My Story on Lazada and E-Commerce in Indonesia

2014 11 23 indoecomm

My newest story focuses on a rapidly expanding startup, Lazada Indonsesia, that’s aiming to be the country’s Amazon.com. The piece also looks at the promise of e-commerce in the populous country.

It begins:

JAKARTA—Executives at Lazada Indonesia, a fast-growing e-commerce startup aiming to be the Amazon.com of Southeast Asia, faced a couple of unexpected challenges when they opened a cavernous new warehouse outside Jakarta last year.

The executives, who hail from Europe, were forced to build a special, refrigerated room after realizing that some perfumes they stocked were evaporating in Indonesia’s tropical heat.

Then there was something even more surprising: Staffers were forced to hold a special ceremony to rid the warehouse of what the staff feared was a ghostly presence lurking in the facility.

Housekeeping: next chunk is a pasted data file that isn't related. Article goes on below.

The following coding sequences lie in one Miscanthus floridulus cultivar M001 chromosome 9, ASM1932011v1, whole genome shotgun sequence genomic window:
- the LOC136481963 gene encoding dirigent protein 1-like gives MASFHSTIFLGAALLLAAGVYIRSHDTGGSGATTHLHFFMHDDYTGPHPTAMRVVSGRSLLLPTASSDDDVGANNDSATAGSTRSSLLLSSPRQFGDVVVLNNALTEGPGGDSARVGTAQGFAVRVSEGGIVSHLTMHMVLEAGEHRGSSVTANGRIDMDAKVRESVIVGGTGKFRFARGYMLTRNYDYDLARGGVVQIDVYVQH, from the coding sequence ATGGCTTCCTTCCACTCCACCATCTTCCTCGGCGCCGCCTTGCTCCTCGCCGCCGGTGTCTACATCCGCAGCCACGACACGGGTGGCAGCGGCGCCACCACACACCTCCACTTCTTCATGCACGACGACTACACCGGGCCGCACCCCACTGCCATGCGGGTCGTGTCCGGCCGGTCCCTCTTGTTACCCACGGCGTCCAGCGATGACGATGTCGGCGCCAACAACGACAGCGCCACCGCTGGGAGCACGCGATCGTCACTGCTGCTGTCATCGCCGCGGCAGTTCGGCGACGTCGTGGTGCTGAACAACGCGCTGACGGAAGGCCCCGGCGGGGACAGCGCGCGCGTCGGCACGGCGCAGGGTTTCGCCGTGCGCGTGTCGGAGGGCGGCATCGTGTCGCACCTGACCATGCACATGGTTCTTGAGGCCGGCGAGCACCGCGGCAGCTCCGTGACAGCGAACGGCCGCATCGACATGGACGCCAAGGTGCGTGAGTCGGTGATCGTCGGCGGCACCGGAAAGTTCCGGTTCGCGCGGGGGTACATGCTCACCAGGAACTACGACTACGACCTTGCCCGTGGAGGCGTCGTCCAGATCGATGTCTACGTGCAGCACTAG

Challenges are par for the course at Lazada Indonesia, founded in Jakarta in 2012 and partly funded by Rocket Internet AG , a Berlin-based tech incubator that went public last month. Indonesia’s e-commerce market is still small, and Lazada had to build a lot of what it needed from scratch. But the company is plowing ahead so it can get a head start in the country over international giants like Amazon.com Inc., Alibaba Group Holding Ltd. and eBay Inc.

Meanwhile, I wrote an accompanying post for our Digits blog about some of the local competitors Lazada is battling in Indonesia:

E-commerce startup Lazada is moving quickly in its quest to become Southeast Asia’s Amazon.com.

But as the company expands its operations in populous Indonesia — which analysts say is on track to be the region’s most lucrative market — it’s battling not just big multinational players like the Seattle-based behemoth. It’s also competing with some popular homegrown sites, too.